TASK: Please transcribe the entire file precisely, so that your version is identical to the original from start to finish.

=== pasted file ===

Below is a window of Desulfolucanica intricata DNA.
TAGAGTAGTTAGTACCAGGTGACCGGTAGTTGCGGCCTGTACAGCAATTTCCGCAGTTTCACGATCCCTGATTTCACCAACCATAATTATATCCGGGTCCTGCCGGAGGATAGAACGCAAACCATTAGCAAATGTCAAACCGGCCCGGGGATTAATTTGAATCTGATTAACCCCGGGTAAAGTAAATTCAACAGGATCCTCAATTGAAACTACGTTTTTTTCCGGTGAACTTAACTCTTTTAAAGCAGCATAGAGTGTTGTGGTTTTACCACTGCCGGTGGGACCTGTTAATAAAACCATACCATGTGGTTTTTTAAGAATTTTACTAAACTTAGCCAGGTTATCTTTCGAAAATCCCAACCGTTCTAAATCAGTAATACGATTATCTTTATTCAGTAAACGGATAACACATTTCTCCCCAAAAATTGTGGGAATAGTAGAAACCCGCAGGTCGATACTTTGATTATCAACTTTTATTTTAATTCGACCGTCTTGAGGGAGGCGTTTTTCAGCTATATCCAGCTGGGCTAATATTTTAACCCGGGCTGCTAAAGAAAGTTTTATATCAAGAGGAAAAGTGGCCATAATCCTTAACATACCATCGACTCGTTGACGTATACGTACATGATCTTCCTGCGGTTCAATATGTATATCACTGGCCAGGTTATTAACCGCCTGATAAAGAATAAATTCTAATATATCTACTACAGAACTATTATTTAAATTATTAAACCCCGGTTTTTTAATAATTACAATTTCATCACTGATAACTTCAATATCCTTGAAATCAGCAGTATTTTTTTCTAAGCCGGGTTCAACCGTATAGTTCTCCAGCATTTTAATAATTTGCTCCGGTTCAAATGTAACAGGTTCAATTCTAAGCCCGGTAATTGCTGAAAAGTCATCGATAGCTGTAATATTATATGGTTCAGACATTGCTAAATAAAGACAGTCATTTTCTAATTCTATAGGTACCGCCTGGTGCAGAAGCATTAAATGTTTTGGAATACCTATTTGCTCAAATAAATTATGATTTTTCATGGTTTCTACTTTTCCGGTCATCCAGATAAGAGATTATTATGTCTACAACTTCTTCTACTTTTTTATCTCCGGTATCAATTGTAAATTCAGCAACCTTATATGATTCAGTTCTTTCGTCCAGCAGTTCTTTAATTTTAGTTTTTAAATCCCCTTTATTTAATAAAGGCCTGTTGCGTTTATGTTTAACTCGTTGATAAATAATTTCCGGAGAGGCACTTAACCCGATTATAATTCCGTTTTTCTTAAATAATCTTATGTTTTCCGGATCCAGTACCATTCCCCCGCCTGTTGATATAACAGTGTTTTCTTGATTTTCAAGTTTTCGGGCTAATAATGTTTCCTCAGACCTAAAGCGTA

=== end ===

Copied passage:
Below is a window of Desulfolucanica intricata DNA.
TAGAGTAGTTAGTACCAGGTGACCGGTAGTTGCGGCCTGTACAGCAATTTCCGCAGTTTCACGATCCCTGATTTCACCAACCATAATTATATCCGGGTCCTGCCGGAGGATAGAACGCAAACCATTAGCAAATGTCAAACCGGCCCGGGGATTAATTTGAATCTGATTAACCCCGGGTAAAGTAAATTCAACAGGATCCTCAATTGAAACTACGTTTTTTTCCGGTGAACTTAACTCTTTTAAAGCAGCATAGAGTGTTGTGGTTTTACCACTGCCGGTGGGACCTGTTAATAAAACCATACCATGTGGTTTTTTAAGAATTTTACTAAACTTAGCCAGGTTATCTTTCGAAAATCCCAACCGTTCTAAATCAGTAATACGATTATCTTTATTCAGTAAACGGATAACACATTTCTCCCCAAAAATTGTGGGAATAGTAGAAACCCGCAGGTCGATACTTTGATTATCAACTTTTATTTTAATTCGACCGTCTTGAGGGAGGCGTTTTTCAGCTATATCCAGCTGGGCTAATATTTTAACCCGGGCTGCTAAAGAAAGTTTTATATCAAGAGGAAAAGTGGCCATAATCCTTAACATACCATCGACTCGTTGACGTATACGTACATGATCTTCCTGCGGTTCAATATGTATATCACTGGCCAGGTTATTAACCGCCTGATAAAGAATAAATTCTAATATATCTACTACAGAACTATTATTTAAATTATTAAACCCCGGTTTTTTAATAATTACAATTTCATCACTGATAACTTCAATATCCTTGAAATCAGCAGTATTTTTTTCTAAGCCGGGTTCAACCGTATAGTTCTCCAGCATTTTAATAATTTGCTCCGGTTCAAATGTAACAGGTTCAATTCTAAGCCCGGTAATTGCTGAAAAGTCATCGATAGCTGTAATATTATATGGTTCAGACATTGCTAAATAAAGACAGTCATTTTCTAATTCTATAGGTACCGCCTGGTGCAGAAGCATTAAATGTTTTGGAATACCTATTTGCTCAAATAAATTATGATTTTTCATGGTTTCTACTTTTCCGGTCATCCAGATAAGAGATTATTATGTCTACAACTTCTTCTACTTTTTTATCTCCGGTATCAATTGTAAATTCAGCAACCTTATATGATTCAGTTCTTTCGTCCAGCAGTTCTTTAATTTTAGTTTTTAAATCCCCTTTATTTAATAAAGGCCTGTTGCGTTTATGTTTAACTCGTTGATAAATAATTTCCGGAGAGGCACTTAACCCGATTATAATTCCGTTTTTCTTAAATAATCTTATGTTTTCCGGATCCAGTACCATTCCCCCGCCTGTTGATATAACAGTGTTTTCTTGATTTTCAAGTTTTCGGGCTAATAATGTTTCCTCAGACCTAAAGCGTA